Alain Godard: "There is a clear funding gap for the companies in the scale-up phase"

The Chief Executive of the European Investment Fund explains how the mechanisms of the EIF support the funding of innovation and shares his views on the aftermath of the pandemic.

Posté le Monday, June 28th 2021
Alain Godard: "There is a clear funding gap for the companies in the scale-up phase"

Alain Godard

Leaders League: What are the EIF’s available mechanisms for supporting innovation, especially for SMEs?

Alain Godard: The EIF is an institution which specializes in SME risk financing; this includes the financing of innovative businesses, which are by nature the riskiest. The EIF acts via two main business lines: 1) the EIF acts as a large pan-European fund of funds for venture capital (VC), growth and lower mid-market funds. By doing so, the EIF is a catalyst for the early-stage private equity funds ecosystem, fostering the growth of the players that in turn typically invest in highly innovative technological companies. 2) the EIF also provides guarantees and credit enhancement to financial institutions, in order to improve their lending capacity. Thanks to this support, innovative SMEs can get access to finance more easily and benefit from reduced interest rates and/or lower collateral requirements.

The EIF supports companies in an intermediary way. We believe that, as an institution based in Luxembourg, the most efficient and impactful way to do this is to rely on a network of players present locally across Europe, in order to support and encourage them to reach out to the riskier SME.

InvestEU will promote a number of EU policies, among them both the digital and green transformation feature prominently

Concerning innovation, in which aspects is the EU lacking in competitiveness?
This depends on the country, but overall, there is a clear funding gap for the companies in the second valley of death, i.e. those in the scale-up phase. They have a proven technology and a proven product but need to take the next step into commercialization, which requires a significant amount of investment. These companies are still too young to access traditional bank financing but may have already a number of VC funds in their capital.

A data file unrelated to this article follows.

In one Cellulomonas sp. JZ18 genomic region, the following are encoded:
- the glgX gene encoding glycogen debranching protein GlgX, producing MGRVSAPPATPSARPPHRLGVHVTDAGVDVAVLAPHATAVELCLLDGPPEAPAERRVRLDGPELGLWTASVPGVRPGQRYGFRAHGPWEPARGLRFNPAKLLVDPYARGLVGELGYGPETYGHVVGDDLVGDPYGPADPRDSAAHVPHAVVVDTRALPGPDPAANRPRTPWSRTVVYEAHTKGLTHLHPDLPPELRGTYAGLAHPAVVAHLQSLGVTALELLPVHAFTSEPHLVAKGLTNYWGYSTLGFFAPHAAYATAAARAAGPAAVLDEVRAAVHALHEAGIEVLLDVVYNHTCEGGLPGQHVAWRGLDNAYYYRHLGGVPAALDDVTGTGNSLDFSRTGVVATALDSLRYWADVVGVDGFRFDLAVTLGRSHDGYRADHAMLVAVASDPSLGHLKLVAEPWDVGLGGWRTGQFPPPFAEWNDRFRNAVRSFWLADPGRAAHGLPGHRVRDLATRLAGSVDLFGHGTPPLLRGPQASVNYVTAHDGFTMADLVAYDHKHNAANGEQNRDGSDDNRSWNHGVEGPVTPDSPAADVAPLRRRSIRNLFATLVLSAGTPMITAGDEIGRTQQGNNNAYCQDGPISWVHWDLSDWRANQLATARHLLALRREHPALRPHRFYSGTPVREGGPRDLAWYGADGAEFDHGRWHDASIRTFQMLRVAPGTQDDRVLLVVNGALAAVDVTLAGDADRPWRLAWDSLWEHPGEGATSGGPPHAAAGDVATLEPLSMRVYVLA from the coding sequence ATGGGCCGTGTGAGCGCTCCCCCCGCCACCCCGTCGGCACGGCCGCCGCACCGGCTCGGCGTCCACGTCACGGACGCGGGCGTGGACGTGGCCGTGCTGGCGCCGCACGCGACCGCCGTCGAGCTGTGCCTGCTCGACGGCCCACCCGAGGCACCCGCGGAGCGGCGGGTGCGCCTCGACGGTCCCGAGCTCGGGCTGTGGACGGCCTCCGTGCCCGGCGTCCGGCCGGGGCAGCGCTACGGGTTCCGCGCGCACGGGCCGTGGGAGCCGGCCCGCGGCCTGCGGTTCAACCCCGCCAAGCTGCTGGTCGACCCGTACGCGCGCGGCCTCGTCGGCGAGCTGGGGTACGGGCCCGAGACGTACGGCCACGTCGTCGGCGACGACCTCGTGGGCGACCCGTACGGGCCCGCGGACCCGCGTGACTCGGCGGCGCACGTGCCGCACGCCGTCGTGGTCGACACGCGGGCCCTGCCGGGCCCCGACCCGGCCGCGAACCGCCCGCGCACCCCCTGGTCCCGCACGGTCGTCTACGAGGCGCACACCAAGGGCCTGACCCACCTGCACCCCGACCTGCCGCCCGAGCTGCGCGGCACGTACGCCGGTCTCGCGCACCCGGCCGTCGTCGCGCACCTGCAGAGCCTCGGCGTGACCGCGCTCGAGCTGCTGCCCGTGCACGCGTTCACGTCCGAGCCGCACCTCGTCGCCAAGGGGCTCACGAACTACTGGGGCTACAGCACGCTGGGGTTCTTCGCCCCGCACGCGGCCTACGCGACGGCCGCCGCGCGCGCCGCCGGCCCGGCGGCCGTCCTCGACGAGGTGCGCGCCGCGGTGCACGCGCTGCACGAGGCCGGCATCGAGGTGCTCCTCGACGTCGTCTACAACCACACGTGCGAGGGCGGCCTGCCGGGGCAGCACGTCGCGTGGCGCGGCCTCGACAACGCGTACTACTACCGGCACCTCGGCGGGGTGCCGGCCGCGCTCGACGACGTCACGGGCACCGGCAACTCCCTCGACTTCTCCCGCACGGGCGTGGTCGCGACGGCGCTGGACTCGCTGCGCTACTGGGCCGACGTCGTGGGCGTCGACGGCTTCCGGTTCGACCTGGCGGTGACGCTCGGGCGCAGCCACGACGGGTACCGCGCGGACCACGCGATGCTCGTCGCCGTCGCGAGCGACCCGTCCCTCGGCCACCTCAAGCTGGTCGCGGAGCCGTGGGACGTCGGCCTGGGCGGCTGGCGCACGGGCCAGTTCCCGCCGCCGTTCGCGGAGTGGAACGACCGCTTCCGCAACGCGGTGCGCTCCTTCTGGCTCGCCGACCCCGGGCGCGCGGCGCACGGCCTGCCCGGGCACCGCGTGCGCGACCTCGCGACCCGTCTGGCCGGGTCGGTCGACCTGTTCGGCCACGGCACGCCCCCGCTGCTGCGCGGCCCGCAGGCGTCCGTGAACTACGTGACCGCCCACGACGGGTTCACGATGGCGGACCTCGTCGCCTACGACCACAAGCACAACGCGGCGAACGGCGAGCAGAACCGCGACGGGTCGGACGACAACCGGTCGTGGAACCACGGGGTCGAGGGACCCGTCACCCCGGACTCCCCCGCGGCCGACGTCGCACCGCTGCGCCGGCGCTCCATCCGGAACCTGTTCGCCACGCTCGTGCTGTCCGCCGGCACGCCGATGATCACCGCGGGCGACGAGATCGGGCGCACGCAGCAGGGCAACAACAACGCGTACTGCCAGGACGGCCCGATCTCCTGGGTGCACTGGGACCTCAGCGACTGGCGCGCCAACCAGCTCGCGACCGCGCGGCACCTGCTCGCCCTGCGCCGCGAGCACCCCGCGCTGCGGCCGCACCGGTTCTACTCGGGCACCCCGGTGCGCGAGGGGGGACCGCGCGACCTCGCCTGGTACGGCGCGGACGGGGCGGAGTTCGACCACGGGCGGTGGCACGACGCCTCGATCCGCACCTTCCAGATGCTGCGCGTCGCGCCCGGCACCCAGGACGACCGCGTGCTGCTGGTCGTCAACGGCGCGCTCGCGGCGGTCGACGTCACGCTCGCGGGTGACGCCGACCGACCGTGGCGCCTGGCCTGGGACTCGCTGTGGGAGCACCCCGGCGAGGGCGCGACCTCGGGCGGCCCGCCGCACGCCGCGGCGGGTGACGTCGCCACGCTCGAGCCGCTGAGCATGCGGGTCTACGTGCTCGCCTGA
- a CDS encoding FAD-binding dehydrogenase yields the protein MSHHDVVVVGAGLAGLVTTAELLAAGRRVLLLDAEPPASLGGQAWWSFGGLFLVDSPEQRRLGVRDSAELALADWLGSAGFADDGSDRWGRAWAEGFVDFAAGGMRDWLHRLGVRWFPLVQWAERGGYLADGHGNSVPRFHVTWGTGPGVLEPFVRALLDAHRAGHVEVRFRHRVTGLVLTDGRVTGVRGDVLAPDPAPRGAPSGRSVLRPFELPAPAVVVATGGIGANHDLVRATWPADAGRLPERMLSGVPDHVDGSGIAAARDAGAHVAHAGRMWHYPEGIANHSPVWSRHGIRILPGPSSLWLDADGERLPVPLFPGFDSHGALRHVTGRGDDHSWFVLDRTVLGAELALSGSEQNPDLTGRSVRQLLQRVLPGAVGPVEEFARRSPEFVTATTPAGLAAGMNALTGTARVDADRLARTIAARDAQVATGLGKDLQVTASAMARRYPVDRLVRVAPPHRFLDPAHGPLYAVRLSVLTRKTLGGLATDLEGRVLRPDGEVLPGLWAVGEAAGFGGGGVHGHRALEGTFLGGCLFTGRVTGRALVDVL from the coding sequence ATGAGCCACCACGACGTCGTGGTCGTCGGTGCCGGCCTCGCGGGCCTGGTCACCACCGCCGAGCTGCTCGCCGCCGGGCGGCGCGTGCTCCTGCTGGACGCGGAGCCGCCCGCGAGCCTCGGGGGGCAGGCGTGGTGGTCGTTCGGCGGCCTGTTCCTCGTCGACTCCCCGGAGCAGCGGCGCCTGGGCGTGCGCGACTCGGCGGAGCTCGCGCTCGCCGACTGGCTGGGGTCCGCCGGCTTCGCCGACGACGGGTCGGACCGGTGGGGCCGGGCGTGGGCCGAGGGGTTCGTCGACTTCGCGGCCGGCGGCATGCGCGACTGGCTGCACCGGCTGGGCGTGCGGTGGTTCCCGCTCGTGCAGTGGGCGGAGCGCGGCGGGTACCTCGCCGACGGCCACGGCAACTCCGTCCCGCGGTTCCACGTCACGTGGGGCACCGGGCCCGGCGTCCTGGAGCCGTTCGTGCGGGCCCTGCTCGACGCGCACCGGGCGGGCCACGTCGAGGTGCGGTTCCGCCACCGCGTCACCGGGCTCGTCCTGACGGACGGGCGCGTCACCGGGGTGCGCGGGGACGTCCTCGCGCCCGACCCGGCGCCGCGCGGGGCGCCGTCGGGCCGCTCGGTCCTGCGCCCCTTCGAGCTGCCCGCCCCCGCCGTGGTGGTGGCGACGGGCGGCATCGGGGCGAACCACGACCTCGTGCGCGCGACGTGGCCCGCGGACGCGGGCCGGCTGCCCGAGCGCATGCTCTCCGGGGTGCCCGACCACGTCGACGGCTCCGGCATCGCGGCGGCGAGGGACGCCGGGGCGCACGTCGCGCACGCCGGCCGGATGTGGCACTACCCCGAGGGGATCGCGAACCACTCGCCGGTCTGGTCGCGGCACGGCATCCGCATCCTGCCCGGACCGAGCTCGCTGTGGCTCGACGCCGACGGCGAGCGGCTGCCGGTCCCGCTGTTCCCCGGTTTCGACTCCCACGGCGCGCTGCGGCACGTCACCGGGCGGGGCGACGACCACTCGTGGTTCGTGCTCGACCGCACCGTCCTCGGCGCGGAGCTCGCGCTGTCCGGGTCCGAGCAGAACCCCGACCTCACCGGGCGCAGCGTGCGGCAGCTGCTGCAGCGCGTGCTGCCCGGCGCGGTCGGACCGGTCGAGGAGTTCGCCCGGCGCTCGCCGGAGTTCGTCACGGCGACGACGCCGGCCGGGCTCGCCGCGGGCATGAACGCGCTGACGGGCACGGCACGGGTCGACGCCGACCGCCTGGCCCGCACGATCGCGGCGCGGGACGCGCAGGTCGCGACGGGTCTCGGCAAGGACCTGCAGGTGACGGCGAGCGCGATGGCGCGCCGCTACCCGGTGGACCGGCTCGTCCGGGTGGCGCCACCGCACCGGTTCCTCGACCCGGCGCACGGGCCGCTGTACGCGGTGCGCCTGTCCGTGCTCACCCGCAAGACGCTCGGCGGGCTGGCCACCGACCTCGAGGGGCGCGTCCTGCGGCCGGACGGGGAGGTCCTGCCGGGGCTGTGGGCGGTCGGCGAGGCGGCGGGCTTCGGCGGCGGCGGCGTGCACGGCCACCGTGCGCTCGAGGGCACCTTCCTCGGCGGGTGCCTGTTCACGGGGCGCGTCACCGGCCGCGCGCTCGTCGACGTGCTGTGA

Last February, the EIF announced a 64% increase in its share capital from €4.5bn to €7.4bn in order to better support SMEs. What proportion will be allocated to venture capital activity?
There is no direct link to the capital increase amount and the level of activity in VC. However, the capital increase will allow us to deploy our ambitious business plan over the next seven years (2021-2027) that foresees on average €2bn p.a. for VC in Europe.


What is the EIF’s approach to VC?
We also aim to build up VC ecosystems, to kick-start VC markets, like we did in Bulgaria, Greece, Romania and the Baltics: making cornerstone investments into funds, attracting private resources and catalyzing more investment, attracting expertise and mobilizing the investment community. We select VC managers based on various criteria; first-time teams get a chance, but we also ensure that the risk/ return of our investments is acceptable.


InvestEU, the EU’s investment program for 2021-2027, is promoting the digital transformation of the EU economy. What are the main areas of innovation in the bloc, and how will you support them?
There are many high-tech areas that benefitted from the crisis, like digital or healthcare and these are typical areas for VC investment, this also being the reason why VC weathered the storm pretty well. Many innovative activities happen in these markets and the crisis provided a push. We need to turn the need to re-launch the economy into an opportunity, by focusing on the key sectors that will ensure a green and digital future.

InvestEU promotes a number of EU policies, among them both the digital and green transformation feature prominently. To achieve this, the EIF will provide products on both the equity and the debt sides. On the equity side, it will invest in funds that invest in innovative technologies that address those challenges, as well as in funds that will roll out the digital and green infrastructures of tomorrow. On the debt side, it will provide guarantees to reduce the risk involved in lending to SMEs and midcaps that invest in those areas.